Simultaneous reduction in laser welding energy consumption and strength improvement of aluminum alloy joint by addition of trace carbon nanotubes

In this study, a dual effect of enhancing joint strength in 2A12 aluminum alloy and reducing energy consumption is achieved by the addition of trace carbon nanotubes

The widespread use of laser welded aluminum alloys in industrial production offers potential benefits to sustainable development and socio-economic progress. It simultaneously enhances the weld strength while reduces the energy consumption. Despite the promise of these alloys, research on reducing their energy consumption during laser welding is lacking. In this study, a dual effect of enhancing joint strength in 2A12 aluminum alloy and reducing energy consumption is achieved by the addition of trace carbon nanotubes (CNTs). The "welding efficiency" is defined and an energy consumption model for laser welding of aluminum alloys is developed.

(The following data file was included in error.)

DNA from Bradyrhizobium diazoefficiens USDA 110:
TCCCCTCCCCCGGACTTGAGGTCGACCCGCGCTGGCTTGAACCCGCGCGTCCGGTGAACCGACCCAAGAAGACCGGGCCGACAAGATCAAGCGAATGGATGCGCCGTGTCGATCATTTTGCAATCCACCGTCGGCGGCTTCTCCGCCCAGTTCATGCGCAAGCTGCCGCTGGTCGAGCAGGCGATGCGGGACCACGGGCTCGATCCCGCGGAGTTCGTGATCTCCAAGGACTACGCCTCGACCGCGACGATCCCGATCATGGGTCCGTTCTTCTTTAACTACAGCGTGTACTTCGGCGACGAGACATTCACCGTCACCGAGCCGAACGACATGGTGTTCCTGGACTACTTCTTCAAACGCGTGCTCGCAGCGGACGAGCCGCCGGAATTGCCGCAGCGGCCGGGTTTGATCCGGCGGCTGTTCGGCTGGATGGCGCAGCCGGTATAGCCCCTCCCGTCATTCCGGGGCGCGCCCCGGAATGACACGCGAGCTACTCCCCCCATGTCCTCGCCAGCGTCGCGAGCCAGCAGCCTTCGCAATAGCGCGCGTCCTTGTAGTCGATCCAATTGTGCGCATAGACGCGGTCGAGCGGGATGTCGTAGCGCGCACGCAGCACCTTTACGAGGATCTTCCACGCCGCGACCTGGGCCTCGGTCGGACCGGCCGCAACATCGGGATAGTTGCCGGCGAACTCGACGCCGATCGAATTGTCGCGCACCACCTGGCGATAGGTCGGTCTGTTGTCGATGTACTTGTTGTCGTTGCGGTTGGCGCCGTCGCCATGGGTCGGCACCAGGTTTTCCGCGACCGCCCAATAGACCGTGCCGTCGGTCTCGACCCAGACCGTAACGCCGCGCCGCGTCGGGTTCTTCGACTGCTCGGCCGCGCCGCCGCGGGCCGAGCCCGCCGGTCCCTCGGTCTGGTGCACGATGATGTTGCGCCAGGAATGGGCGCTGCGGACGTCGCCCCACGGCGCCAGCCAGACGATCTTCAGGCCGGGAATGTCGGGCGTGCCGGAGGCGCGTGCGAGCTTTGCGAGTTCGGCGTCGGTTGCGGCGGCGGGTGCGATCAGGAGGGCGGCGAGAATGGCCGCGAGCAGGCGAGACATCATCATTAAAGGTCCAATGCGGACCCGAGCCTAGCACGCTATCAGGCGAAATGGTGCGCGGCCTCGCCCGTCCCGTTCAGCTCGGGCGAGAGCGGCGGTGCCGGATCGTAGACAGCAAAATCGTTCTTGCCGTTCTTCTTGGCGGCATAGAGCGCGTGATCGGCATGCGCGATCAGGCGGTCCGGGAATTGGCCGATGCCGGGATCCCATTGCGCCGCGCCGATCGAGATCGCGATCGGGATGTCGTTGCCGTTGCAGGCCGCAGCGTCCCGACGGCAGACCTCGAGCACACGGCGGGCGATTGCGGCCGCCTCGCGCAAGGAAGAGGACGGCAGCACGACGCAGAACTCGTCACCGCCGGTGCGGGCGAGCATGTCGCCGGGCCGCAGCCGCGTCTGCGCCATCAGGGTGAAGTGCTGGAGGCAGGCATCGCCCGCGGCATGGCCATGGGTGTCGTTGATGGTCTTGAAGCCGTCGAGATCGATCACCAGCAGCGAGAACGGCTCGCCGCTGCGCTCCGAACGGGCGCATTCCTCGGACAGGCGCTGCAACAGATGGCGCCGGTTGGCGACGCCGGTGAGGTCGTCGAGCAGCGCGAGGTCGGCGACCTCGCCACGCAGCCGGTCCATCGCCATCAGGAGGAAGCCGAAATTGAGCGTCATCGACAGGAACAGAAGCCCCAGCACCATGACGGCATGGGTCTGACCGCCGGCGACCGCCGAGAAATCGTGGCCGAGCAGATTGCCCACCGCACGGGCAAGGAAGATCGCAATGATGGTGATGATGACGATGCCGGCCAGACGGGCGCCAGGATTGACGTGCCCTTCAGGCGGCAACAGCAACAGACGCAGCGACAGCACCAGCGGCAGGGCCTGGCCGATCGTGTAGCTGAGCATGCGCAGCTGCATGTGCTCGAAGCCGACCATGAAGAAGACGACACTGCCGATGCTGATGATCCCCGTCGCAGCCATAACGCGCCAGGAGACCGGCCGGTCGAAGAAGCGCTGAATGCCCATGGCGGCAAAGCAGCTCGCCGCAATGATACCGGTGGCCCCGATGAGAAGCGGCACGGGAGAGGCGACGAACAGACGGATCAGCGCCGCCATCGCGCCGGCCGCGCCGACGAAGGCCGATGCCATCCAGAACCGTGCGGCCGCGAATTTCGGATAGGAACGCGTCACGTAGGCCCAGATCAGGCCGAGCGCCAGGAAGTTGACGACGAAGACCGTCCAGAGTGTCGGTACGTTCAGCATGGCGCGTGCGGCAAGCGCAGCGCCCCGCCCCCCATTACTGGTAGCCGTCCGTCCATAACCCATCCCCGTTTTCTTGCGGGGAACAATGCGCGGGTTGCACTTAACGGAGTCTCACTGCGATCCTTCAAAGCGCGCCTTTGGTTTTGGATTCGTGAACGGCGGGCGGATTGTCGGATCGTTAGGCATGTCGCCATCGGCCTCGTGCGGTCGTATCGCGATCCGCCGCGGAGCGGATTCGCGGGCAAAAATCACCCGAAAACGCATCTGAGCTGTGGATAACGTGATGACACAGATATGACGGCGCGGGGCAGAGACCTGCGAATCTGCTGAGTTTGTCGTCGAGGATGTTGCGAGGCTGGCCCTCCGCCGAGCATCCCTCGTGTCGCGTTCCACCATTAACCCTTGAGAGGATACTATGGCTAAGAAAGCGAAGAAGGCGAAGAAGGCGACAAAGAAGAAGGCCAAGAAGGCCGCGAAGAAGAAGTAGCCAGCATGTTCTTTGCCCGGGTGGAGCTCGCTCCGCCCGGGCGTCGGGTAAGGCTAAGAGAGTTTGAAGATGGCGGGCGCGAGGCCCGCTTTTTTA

Next, the laser welding process with the addition of trace CNTs (LC) and the single laser welding process (LW) were compared and analyzed. The results indicate that adding trace CNTs can reduce energy consumption by more than 33 % and increase joint strength by 101 MPa. Furthermore, it is found that the LC process offers significant energy-saving advantages over other laser welding of aluminum alloy processes described in previous studies. These improvements is attributed to the increased laser absorption by the aluminum alloy induced by trace CNTs, as well as their residual presence in the joint, which acts as a strengthening medium. This work provides new insights and presents a novel approach for achieving low-carbon, high-quality welding of aluminum alloys.